Tohis credit, Giuliano does not present this mysterious figure as the answer toall questions regarding the final hours of Brian Jones. He cites otherinformation, drawn from such previous books as Mandy Aftel’s Death of a RollingSton/The Brian Jones Story and Nicholas Fitzgerald’s 1983 book BrianJones/The Inside Story Of The Original Rolling Stone.

                Giulianoalso offers comments from “author Terry Rawlings,” who is said to be making adocumentary called Who Killed Christopher Robin with the consultation of TomKeylock, the former Rolling Stones road manager, whose involvement in the deathof Jones Giuliano suspects.

                Butinstead of a documentary, we have yet another book and, as it turns out,another murderer!

                LikeGiuliano, Rawlings lets us know early on, on page 1, in fact, that Brian Joneswas murdered. And like Giuliano, he then spends the bulk of his book, 141pages, on a biography of Jones. In doing so, he presents a middle path betweenJackson’s sympathy and Giuliano’s lack of empathy, neither is he excusing norcondemning Jones, but simply presenting him as a range of witnesses saw him.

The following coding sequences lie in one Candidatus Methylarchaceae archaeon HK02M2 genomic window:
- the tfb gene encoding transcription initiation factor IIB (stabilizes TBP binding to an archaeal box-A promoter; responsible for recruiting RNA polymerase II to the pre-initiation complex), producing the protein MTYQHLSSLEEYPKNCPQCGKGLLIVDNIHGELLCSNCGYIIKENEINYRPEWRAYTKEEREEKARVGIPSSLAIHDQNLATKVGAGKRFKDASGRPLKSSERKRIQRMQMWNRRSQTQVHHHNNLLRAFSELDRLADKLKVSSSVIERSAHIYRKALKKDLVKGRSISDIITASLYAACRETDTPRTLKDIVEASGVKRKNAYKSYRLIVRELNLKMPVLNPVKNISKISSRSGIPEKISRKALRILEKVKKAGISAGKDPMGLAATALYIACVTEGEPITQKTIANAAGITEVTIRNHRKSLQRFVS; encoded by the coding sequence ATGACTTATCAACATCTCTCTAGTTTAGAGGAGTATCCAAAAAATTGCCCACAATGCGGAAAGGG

WhileRawlings is a better writer than Jackson, he shares some of her technicalflaws. But if Jackson badly needed an editor, Rawlings’ needs are for aproofreader and a fact-checker. He spends relatively little time on the Stones’musical activities, but when he does cite recordings or tours, he tends to getthem wrong, for example misdating both the Stones’ first and third U.S tours, calling“Not Fade Away” their third U.S. single when it was their first one (one orpossibly two others were withdrawn before wide release, making “Not Fade Away”the first to be commercially available to the general record buying public) anddescribing their album Their Satanic Majesties Request as the follow-upto Big Hits (High Tide And Green Grass) when it actually followed Betweenthe Buttons. (In America, it followed the compilation album Flowers.)

                Heisn’t much better on pop music in general either, such as when he suggests thatthe Stones came to America after British Invasion groups like Herman’s Hermits,though it was the other way around. Even some of the important dates in Jones’sstory are off: the month of his departure from the Stones is moved from June1969 back to May, and his death is moved back from July to August.